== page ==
Best of Daily Reflections: The Agony in the GardenDaily Reflection / Produced by The High Calling
“Abba, Father,” he said, “everything is possible for you. Take this cup from me. Yet not what I will, but what you will.”
Last spring, we undertook a major renovation of our garden. A garden expert designed the plan and worked with us to select plants and bushes. Soil was tilled, fertilized, and tilled some more. The result was wonderful—flowers and fragrances all over, with songbirds, hummingbirds, and four kinds of bees descending upon our yard.
Then came the great drought of 2012—soaring temperatures and no rain for months. I spent an enormous and agonizing amount of time watering. I learned that gardening can be both an ecstasy and an agony.
I think of another garden, another time, and another kind of agony. This garden was more an orchard; its name means “oil press.” It was familiar to Jesus and his disciples, the place they came to rest, to talk, and to pray.
But not this night.
Now eleven in number, the disciples accompany Jesus to the garden. They had eaten, and it was late. They were likely still trying to grasp all of what Jesus had told them. And they were sleepy.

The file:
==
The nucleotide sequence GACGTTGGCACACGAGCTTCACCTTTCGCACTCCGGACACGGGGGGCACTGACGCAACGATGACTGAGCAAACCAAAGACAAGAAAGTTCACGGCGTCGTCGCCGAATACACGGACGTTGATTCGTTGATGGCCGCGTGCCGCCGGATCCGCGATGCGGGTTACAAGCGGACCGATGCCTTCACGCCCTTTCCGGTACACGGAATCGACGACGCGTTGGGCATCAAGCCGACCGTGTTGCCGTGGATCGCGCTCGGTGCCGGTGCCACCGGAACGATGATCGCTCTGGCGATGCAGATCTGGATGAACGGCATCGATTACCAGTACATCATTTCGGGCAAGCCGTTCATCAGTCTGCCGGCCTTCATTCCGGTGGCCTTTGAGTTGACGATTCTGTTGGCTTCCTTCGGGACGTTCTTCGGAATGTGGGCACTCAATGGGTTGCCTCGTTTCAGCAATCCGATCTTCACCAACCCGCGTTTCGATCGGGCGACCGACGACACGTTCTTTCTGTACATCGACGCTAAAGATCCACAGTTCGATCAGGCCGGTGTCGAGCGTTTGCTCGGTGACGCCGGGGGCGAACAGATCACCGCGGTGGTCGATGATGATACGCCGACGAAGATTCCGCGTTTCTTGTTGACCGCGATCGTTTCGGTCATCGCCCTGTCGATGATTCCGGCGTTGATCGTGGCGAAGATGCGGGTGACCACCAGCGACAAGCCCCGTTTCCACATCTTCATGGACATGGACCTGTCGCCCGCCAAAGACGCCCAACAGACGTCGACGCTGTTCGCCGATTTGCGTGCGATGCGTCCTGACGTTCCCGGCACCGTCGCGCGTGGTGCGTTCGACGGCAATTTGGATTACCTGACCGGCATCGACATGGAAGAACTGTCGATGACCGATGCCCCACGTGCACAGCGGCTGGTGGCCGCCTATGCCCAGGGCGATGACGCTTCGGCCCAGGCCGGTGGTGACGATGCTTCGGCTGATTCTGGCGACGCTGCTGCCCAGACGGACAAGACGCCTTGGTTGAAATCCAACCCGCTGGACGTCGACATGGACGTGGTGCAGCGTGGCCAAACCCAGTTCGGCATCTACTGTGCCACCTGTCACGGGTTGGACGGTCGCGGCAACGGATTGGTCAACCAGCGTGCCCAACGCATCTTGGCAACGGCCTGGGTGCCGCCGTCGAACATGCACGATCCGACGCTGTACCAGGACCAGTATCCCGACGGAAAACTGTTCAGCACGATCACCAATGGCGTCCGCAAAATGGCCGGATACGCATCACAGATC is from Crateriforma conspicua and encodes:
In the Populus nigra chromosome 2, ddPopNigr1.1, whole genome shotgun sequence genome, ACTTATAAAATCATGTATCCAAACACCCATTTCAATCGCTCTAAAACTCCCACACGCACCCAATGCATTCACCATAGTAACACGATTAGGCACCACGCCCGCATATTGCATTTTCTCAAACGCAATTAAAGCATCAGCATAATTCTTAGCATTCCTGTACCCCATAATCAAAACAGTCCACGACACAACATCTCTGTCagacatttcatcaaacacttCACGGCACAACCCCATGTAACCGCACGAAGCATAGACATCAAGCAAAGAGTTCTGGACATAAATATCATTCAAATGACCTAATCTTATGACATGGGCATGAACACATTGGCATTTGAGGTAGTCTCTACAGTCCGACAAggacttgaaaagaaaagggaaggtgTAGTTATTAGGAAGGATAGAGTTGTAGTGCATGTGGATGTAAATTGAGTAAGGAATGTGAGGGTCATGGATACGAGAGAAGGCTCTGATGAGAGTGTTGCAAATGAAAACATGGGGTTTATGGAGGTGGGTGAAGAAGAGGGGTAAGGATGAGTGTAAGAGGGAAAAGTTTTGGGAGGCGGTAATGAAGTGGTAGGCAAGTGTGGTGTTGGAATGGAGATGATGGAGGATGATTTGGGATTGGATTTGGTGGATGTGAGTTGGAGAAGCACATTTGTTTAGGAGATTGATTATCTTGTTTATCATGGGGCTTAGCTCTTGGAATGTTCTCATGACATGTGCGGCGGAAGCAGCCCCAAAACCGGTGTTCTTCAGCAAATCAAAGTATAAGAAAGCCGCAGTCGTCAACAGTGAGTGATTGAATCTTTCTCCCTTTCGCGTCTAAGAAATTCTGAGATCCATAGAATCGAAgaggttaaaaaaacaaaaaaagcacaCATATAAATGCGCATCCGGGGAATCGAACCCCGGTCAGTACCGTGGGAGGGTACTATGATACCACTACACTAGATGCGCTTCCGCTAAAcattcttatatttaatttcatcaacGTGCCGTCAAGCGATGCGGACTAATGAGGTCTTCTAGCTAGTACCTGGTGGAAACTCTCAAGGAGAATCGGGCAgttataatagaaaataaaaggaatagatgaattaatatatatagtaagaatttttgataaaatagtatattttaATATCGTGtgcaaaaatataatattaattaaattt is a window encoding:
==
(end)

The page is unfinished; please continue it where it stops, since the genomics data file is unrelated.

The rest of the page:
Jesus asks three of the eleven to come a little farther in. “My soul is overwhelmed to the point of death,” he says. “Stay here, and keep watch.” But they, too, fall asleep.
He falls to the ground and prays. “Take this cup from me. Yet not what I will, but what you will.” He prays this prayer twice.
We have the benefit of knowing the story. And so we’re surprised by this prayer. It’s as if Jesus wants to go off-script. It’s not the arrest, the mockery of a trial, the scourging, or even the physical torture he knows he’ll experience on the cross. It was the other reality he faced—the reality of taking on the burden of humanity’s sin. The sinless one would accept a burden so awful that God would turn his face away.
“Not what I will, but what you will,” Jesus prays.
That is the meaning of this garden, this orchard with its olive trees. Jesus will be squeezed and pressed until the sins of humanity are poured out and accounted for. He accepts an agony we cannot comprehend.
QUESTIONS FOR REFLECTION: When have you experienced an agony of the soul? Have you ever asked God to take “this cup” from you? And what happened if he didn’t?
PRAYER: Father God, we often shrink before the tasks you set before us, even knowing that what you ask is small. You asked everything of your Son, even to death, and his response was “what you will.” Give us that heart, Father, give us the understanding that you will ask nothing of us that we cannot do, because the hard work has been done for us. Amen.